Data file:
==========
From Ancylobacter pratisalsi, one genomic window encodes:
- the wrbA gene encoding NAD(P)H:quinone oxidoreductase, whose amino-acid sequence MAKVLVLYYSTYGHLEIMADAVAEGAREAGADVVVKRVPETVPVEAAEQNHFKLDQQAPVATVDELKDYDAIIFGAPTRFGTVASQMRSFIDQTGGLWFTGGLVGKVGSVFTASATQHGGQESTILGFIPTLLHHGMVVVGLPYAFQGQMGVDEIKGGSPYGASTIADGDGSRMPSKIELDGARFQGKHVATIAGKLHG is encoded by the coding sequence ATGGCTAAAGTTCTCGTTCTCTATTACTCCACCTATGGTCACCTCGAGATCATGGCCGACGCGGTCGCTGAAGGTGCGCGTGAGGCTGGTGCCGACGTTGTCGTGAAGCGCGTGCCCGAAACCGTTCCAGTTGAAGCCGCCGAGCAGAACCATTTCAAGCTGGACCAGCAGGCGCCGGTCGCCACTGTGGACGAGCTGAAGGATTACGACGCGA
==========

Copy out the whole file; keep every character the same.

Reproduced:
From Ancylobacter pratisalsi, one genomic window encodes:
- the wrbA gene encoding NAD(P)H:quinone oxidoreductase, whose amino-acid sequence MAKVLVLYYSTYGHLEIMADAVAEGAREAGADVVVKRVPETVPVEAAEQNHFKLDQQAPVATVDELKDYDAIIFGAPTRFGTVASQMRSFIDQTGGLWFTGGLVGKVGSVFTASATQHGGQESTILGFIPTLLHHGMVVVGLPYAFQGQMGVDEIKGGSPYGASTIADGDGSRMPSKIELDGARFQGKHVATIAGKLHG is encoded by the coding sequence ATGGCTAAAGTTCTCGTTCTCTATTACTCCACCTATGGTCACCTCGAGATCATGGCCGACGCGGTCGCTGAAGGTGCGCGTGAGGCTGGTGCCGACGTTGTCGTGAAGCGCGTGCCCGAAACCGTTCCAGTTGAAGCCGCCGAGCAGAACCATTTCAAGCTGGACCAGCAGGCGCCGGTCGCCACTGTGGACGAGCTGAAGGATTACGACGCGA